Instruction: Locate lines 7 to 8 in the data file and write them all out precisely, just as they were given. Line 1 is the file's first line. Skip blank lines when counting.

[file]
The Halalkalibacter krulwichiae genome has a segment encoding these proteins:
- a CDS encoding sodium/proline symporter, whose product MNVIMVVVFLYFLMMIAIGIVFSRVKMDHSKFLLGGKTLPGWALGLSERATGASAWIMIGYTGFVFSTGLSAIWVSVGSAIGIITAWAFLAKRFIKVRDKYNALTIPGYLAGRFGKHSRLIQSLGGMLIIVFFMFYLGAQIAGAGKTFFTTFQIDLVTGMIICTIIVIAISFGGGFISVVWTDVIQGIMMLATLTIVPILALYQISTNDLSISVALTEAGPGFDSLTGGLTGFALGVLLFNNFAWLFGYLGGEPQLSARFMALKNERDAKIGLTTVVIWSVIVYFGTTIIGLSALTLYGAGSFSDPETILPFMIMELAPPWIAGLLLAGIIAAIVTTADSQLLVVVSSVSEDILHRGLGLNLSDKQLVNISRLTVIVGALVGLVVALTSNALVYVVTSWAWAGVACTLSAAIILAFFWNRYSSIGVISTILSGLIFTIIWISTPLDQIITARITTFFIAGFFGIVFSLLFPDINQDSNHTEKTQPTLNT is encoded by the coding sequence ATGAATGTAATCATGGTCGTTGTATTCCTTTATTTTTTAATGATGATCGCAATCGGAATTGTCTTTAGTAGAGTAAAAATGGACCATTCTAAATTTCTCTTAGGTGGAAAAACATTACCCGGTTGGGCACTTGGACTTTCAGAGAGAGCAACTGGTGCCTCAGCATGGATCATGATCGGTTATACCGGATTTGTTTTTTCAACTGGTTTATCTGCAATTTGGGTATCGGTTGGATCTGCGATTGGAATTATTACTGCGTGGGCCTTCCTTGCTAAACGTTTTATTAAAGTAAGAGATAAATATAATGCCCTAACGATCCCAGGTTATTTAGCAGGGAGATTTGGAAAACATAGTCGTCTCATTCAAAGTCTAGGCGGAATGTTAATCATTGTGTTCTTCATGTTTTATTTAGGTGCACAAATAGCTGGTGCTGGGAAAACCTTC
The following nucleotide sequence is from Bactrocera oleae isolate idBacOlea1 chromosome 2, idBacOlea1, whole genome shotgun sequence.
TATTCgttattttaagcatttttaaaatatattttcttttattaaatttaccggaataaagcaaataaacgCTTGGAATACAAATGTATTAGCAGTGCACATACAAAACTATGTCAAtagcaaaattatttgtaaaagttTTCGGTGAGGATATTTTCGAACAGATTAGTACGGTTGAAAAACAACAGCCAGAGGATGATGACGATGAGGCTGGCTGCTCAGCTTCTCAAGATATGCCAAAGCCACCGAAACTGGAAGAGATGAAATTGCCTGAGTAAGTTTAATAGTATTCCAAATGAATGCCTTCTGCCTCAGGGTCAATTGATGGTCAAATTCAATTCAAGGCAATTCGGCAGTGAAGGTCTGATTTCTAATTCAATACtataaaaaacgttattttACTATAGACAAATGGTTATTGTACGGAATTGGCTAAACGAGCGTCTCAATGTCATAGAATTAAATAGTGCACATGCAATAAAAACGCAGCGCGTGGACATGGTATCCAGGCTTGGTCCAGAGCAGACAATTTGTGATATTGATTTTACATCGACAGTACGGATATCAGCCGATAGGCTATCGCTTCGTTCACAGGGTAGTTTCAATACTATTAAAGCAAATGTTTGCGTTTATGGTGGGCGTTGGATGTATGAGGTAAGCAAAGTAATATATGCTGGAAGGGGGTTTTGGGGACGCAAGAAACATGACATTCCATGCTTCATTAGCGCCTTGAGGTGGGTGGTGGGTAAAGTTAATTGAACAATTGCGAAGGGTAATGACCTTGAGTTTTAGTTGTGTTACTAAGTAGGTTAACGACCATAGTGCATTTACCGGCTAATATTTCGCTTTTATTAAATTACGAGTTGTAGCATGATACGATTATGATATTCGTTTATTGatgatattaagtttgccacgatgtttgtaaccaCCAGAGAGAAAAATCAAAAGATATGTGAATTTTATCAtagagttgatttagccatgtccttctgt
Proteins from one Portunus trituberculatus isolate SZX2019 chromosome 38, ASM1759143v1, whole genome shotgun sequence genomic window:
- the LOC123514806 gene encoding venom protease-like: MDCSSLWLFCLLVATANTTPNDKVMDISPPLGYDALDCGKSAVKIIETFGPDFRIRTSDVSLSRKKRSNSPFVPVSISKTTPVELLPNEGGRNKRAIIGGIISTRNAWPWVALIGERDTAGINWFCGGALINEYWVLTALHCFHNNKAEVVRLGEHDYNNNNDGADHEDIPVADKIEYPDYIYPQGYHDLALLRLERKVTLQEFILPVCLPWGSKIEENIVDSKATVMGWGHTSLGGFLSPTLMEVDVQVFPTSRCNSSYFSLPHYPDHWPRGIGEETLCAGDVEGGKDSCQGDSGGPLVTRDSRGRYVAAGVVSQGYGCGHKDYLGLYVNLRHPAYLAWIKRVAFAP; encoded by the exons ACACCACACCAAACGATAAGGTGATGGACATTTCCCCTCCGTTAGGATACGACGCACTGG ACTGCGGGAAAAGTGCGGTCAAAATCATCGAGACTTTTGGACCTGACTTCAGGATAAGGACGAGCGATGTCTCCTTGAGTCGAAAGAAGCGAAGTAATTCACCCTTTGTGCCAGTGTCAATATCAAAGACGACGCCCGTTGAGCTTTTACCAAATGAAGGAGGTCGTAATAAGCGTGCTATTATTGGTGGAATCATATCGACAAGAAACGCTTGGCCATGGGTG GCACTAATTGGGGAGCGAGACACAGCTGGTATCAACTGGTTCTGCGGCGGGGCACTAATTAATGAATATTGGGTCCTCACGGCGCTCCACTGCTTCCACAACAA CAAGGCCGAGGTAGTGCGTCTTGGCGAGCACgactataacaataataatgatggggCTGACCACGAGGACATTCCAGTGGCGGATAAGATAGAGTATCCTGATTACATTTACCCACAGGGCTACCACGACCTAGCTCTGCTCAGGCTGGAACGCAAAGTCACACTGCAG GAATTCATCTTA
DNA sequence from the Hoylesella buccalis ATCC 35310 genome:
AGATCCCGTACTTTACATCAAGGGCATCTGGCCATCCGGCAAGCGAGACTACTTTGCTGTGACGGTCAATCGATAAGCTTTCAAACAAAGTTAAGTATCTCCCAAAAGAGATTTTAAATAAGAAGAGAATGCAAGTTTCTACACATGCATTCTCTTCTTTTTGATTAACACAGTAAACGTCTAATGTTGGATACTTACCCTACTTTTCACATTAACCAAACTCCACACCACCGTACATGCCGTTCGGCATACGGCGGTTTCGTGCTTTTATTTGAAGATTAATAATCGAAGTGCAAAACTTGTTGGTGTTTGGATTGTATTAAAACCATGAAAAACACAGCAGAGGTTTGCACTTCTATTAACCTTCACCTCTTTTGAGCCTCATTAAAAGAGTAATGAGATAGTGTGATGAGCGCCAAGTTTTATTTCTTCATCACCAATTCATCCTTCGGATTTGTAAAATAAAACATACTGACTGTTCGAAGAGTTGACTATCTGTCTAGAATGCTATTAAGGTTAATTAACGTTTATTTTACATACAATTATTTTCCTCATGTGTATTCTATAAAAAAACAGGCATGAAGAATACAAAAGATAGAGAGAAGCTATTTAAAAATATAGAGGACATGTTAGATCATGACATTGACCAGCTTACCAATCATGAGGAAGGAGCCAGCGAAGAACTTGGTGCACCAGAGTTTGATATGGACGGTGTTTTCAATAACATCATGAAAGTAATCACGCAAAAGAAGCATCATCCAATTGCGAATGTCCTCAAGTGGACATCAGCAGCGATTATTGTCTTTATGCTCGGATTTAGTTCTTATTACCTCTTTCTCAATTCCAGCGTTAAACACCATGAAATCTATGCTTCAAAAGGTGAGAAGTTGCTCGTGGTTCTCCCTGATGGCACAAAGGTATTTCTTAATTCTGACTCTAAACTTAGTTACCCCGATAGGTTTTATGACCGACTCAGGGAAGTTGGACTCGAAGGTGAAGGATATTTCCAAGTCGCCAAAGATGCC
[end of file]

DNA sequence from the Hoylesella buccalis ATCC 35310 genome:
AGATCCCGTACTTTACATCAAGGGCATCTGGCCATCCGGCAAGCGAGACTACTTTGCTGTGACGGTCAATCGATAAGCTTTCAAACAAAGTTAAGTATCTCCCAAAAGAGATTTTAAATAAGAAGAGAATGCAAGTTTCTACACATGCATTCTCTTCTTTTTGATTAACACAGTAAACGTCTAATGTTGGATACTTACCCTACTTTTCACATTAACCAAACTCCACACCACCGTACATGCCGTTCGGCATACGGCGGTTTCGTGCTTTTATTTGAAGATTAATAATCGAAGTGCAAAACTTGTTGGTGTTTGGATTGTATTAAAACCATGAAAAACACAGCAGAGGTTTGCACTTCTATTAACCTTCACCTCTTTTGAGCCTCATTAAAAGAGTAATGAGATAGTGTGATGAGCGCCAAGTTTTATTTCTTCATCACCAATTCATCCTTCGGATTTGTAAAATAAAACATACTGACTGTTCGAAGAGTTGACTATCTGTCTAGAATGCTATTAAGGTTAATTAACGTTTATTTTACATACAATTATTTTCCTCATGTGTATTCTATAAAAAAACAGGCATGAAGAATACAAAAGATAGAGAGAAGCTATTTAAAAATATAGAGGACATGTTAGATCATGACATTGACCAGCTTACCAATCATGAGGAAGGAGCCAGCGAAGAACTTGGTGCACCAGAGTTTGATATGGACGGTGTTTTCAATAACATCATGAAAGTAATCACGCAAAAGAAGCATCATCCAATTGCGAATGTCCTCAAGTGGACATCAGCAGCGATTATTGTCTTTATGCTCGGATTTAGTTCTTATTACCTCTTTCTCAATTCCAGCGTTAAACACCATGAAATCTATGCTTCAAAAGGTGAGAAGTTGCTCGTGGTTCTCCCTGATGGCACAAAGGTATTTCTTAATTCTGACTCTAAACTTAGTTACCCCGATAGGTTTTATGACCGACTCAGGGAAGTTGGACTCGAAGGTGAAGGATATTTCCAAGTCGCCAAAGATGCC